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I smoked my first brisket yesterday on my new Smokette. I used an 8.5 pounder cut into the flat and the point so it would fit into the smoker. I used one piece of apple and one of hickory. It was smoked for almost 11 hours at 180 degrees. I had my best friend test taste it about 30 minutes after I took it out. He said it had a great flavor, but was a little tough.

Especially compared to my "old method" on old Brinkmann electric smoker. That involved about six hours on the Brinkmann and then removed from the smoker, wrapped in foil, and finished in the kitchen oven for another 6 - 7 hours at 225 degrees.

Did I not leave it in the Smokette long enough or did I leave it in too long? Has anyone marinated brisket before smoking? Any help appreciated.
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Originally posted by jazzspot:
I believe you should have got to an internal temp of at least 190*.

I agree. I run my brisket to 190 internal to slice. 200 internal to pull for chili or brisket sammies.

I would double foil your brisket, add a half cup of some type of broth or apple juice, seal tight and throw it back into your oven. Use a remote probe thermometer to get internal up to 190, remove and let it rest for a bit.

Should take care of your brisket just fine.

I'm no expert,but here are a couple thoughts.

6-7 hrs in foil in the oven is known as pot roast.

Still tasty,though.

The Cookshack cooks moist,so I'd learn to cook without the foil.

A marinade is only going to penetrate about 3/8 inch,so I wouldn't spend too much time with it.

If you are buying a choice packer,it probably needs around 195º in the thickest part of the flat.

You should be able to poke your temp probe through it ,easily.

If not,cook it several more degrees.

Put it in double foil with a cup of beef stock and wrap tightly.

Let rest two-three hours.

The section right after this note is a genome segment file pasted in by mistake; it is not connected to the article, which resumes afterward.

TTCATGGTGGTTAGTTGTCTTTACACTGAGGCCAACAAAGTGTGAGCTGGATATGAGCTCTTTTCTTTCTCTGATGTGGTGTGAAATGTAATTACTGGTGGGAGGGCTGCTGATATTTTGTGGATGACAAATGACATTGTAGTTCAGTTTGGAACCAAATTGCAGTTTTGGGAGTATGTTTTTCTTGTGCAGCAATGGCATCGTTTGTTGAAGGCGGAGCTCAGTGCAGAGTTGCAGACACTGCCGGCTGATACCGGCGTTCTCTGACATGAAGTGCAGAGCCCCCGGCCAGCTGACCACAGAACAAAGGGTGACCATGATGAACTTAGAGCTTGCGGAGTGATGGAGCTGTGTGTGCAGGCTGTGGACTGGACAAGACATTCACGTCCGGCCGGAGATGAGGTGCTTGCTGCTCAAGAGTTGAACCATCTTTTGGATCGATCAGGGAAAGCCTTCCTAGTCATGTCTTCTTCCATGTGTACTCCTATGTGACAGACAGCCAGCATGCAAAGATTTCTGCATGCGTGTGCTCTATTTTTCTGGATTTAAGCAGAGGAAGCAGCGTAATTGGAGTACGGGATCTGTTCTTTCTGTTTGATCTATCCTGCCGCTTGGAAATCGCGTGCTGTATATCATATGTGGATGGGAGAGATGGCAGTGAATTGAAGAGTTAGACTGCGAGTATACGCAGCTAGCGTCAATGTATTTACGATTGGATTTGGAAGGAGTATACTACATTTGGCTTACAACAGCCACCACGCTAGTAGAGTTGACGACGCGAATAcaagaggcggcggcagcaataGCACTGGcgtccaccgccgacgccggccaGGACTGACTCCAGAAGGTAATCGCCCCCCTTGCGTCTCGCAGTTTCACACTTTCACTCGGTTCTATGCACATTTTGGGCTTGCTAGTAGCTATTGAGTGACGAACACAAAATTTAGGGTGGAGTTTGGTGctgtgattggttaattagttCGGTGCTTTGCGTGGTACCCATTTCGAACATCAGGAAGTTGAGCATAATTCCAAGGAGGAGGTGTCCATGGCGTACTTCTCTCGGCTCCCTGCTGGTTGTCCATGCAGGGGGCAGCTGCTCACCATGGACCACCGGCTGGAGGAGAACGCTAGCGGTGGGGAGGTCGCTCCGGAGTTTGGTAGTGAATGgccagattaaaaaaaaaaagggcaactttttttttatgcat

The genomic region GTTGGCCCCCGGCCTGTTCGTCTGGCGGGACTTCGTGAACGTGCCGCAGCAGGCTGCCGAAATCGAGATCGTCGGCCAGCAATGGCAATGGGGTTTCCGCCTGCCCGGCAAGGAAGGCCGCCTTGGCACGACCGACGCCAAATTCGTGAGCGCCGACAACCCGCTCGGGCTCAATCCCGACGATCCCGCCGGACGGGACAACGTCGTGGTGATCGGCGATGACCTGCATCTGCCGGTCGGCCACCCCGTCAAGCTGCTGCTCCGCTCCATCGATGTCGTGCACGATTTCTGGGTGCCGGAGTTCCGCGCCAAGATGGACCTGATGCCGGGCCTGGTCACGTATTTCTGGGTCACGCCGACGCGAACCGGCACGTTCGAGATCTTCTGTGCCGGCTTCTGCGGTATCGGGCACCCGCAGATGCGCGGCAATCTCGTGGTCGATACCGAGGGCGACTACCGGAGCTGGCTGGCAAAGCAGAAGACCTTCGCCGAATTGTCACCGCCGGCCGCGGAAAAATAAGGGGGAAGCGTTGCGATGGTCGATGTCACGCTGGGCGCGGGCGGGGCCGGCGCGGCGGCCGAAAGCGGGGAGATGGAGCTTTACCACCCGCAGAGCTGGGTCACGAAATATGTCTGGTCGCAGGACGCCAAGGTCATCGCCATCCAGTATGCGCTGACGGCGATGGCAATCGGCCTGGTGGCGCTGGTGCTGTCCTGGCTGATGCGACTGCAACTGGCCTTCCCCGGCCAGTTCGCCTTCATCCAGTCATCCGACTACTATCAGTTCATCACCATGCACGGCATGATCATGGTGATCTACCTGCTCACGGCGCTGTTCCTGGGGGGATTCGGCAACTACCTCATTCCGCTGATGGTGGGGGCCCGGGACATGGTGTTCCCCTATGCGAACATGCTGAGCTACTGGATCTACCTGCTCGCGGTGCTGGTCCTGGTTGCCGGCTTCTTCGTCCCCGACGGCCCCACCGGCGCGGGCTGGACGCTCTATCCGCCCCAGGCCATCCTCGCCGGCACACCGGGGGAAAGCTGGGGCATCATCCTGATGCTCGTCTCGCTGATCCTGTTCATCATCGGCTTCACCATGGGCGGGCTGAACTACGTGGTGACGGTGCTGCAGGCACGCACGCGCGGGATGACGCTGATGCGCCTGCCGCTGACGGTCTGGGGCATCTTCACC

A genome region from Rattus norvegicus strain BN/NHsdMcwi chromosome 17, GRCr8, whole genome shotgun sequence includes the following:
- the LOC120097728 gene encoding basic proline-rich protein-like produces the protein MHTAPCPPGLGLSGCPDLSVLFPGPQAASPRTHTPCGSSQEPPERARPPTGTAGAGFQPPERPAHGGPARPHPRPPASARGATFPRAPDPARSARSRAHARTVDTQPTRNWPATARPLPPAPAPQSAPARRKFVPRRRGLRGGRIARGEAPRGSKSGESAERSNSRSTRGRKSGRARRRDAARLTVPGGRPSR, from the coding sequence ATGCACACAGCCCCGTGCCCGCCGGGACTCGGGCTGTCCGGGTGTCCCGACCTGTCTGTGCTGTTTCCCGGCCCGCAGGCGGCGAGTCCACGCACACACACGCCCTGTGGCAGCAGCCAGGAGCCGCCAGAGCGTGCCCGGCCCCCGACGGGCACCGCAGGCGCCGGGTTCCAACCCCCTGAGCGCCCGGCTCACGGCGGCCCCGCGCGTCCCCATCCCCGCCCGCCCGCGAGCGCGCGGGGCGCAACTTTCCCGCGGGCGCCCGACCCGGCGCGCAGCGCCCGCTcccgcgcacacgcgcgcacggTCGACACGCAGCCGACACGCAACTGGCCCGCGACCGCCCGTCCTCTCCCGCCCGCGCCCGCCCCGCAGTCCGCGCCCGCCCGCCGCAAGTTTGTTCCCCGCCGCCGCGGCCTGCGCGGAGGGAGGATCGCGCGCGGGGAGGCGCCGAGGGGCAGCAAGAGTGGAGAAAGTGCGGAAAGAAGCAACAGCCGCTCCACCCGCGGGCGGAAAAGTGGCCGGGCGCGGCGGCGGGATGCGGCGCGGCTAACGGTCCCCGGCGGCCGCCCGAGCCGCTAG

Slice across the grain,to whatever thickness makes it tender.

Now if this doesn't work,there are some other approaches.
From the details you put, I can't tell what happened for sure, other than it wasn't "done".

Weight. How big was the brisket? Weight will make an impact. If it was an 8lber it wouldn't be done in 8 hours.

180 temp. ANY brisket will take a long time at that temp. I've done briskets at that temp for many years and a 12 to 14 lb'ers would take almost 24 hours. Try 225 or 250 for a cooking temp.

The best suggestion to improving your brisket would be to determine a way to consistently tell when it's done. SMokin'g isn't a recipe. Every meat will vary on when it's done. Ribs won't "always" take 3.5 hours. If they're 2.2 lb babybacks vs 3.5 lb spare. Same with brisket.

Lots of methods for determining doneness. Best is the "poke and prod method" but before you do that, try the temp method. Look for an internal temp in the flat of around 190 to 195 for slicing. Even that temp isn't a guarantee. Poking it with a meat probe and "feeling" the resistence is the best way to determine doneness.

Finally "foil" and the oven. You don't need to use your oven anymore, use the smoker and the CS is a "moist" smoker. If you're cooking full packers, you don't need to wrap in foil, but if you're comfortable with that method, just leave it in the CS.
Thanks to all for the replies on "tough brisket". I found the 180 degree temperature on a Cookshack site. Obviously, it was wrong, as other parts of the Cookshack web site say 225 degrees for brisket!!! I thought it was a little low based upon my other smoking experience, but I thought "what the heck, it a new piece of gear".

I did salvage my first effort by wrapping in foil and cooking in my oven in HD foil (sorry, guys) for an additional 6.5 hours at 225. Just great.

And yesterday, I tried a second 8 pound brisket in my Smokette at 225 degrees for 12 hours. And I did use my Taylor temperature probe and an instant-read meat thermometer. I was very pleased with the second effort.
We do the same thing with our cooking. The Taylor is so you can monitor the meat without having to open the smoker. We use a thermapen on meats like brisket to guage the doneness of the meat, once it reaches temp, along with verifying the temp in different places.

So, depending on how David uses the two therms, it might have been just fine.
Last edited by ribdog

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